Hope must be cared for. It has to be nurtured and fed yummy treats.  Hope needs love and trust to grow.

Many people give up on hope because they are told it is not realistic and they need to face reality.

But what is reality?

Do you prefer living with hope or without it?

I prefer to be hopeful.”

*This post was written by Emma, including the title and she chose the accompanying photograph.*

This photograph is what Emma chose to represent hope.  It is a pine cone resting atop her great grandfather's tombstone.

This photograph is what Emma chose to represent hope. It is a pine cone with a metal heart, resting atop her great grandfather’s tombstone.

“Be Patient With Me…”

“Be patient with me, Mommy.”

This is what Emma wrote on the airplane coming home when we were delayed yet again.  This was what she wrote after spending four hours waiting to board the aircraft, an aircraft that never took off, a plane that sat at the gate for another two hours waiting for the pilot to show up, an airplane that we then had to de-plane when that same pilot never arrived, forcing us to stand for two and a half hours in the airline’s customer care line, only to be told we would not be able to get home for three more days, oh and by the way, our luggage was nowhere to be found.  Oops.  Sorry.  Shrug.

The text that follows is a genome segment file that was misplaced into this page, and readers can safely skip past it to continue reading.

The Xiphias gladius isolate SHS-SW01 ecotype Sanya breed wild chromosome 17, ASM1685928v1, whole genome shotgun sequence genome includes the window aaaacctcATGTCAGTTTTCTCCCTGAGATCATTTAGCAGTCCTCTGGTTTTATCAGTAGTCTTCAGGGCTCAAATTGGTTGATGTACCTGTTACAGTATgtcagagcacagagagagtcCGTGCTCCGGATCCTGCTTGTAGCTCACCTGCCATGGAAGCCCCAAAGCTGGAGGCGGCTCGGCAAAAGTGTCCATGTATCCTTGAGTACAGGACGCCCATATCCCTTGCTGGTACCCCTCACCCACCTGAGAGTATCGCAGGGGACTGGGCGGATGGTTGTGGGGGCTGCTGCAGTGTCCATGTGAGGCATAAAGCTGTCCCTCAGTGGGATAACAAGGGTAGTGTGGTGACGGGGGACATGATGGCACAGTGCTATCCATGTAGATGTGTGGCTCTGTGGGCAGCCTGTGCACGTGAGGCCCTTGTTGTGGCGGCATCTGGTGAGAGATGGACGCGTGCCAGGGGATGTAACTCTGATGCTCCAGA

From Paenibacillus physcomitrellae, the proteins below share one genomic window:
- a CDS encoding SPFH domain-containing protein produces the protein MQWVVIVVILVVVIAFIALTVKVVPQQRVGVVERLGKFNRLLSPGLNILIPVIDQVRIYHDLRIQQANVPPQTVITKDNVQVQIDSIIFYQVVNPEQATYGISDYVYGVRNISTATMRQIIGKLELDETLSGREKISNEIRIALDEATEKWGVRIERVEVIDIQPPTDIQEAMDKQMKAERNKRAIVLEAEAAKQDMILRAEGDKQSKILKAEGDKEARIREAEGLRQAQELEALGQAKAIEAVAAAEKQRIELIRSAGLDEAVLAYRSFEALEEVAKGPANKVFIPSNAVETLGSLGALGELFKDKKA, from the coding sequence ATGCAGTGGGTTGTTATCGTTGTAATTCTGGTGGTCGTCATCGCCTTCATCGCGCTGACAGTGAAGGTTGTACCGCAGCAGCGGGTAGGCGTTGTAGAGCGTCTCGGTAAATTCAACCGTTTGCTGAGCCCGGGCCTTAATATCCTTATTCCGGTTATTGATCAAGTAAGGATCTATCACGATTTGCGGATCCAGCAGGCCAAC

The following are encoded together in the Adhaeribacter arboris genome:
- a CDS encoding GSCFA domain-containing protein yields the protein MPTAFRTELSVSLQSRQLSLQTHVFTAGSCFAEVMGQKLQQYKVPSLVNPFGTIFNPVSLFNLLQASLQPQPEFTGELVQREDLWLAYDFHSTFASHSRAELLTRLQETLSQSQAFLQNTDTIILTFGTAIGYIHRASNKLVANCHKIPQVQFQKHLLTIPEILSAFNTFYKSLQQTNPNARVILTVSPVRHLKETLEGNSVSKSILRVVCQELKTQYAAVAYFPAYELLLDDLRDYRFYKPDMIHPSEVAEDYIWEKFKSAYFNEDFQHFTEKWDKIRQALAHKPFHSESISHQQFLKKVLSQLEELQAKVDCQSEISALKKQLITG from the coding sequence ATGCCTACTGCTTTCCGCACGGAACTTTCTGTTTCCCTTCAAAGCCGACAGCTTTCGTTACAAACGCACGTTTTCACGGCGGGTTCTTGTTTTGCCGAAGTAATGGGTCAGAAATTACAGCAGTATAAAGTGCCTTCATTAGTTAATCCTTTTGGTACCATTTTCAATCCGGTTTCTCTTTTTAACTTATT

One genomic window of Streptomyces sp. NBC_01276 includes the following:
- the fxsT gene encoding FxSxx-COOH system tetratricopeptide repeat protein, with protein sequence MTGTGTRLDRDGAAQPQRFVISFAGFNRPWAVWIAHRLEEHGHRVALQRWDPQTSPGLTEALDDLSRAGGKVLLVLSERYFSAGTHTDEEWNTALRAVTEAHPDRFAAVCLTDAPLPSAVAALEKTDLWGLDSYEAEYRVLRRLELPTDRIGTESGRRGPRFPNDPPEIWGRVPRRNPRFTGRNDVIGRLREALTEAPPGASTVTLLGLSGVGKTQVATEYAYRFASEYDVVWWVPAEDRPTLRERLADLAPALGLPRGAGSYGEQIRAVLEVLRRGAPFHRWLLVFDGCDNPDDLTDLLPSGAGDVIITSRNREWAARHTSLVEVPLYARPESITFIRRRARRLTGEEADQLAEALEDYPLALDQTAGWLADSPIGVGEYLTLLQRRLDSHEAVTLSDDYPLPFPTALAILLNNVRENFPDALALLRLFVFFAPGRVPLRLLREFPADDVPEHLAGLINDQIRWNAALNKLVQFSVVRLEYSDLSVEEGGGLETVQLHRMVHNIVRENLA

“Be patient with me…”

There were tears and a struggle to contain the overwhelming feelings of panic and exhaustion.  Cries and fists that pummeled, teeth that bit, flailing limbs, and I was right there, wanting to do the same.  Wanting to lash out.  Wanting to scream and do something that would make it all go away.  Change reality.  Change these feelings.  Change these circumstances.  Scream.  Disappear into the screams.  Clench my jaw, grind my teeth, breathe, clench, grind, breathe, clench, grind, breathe…

“Be patient with me…”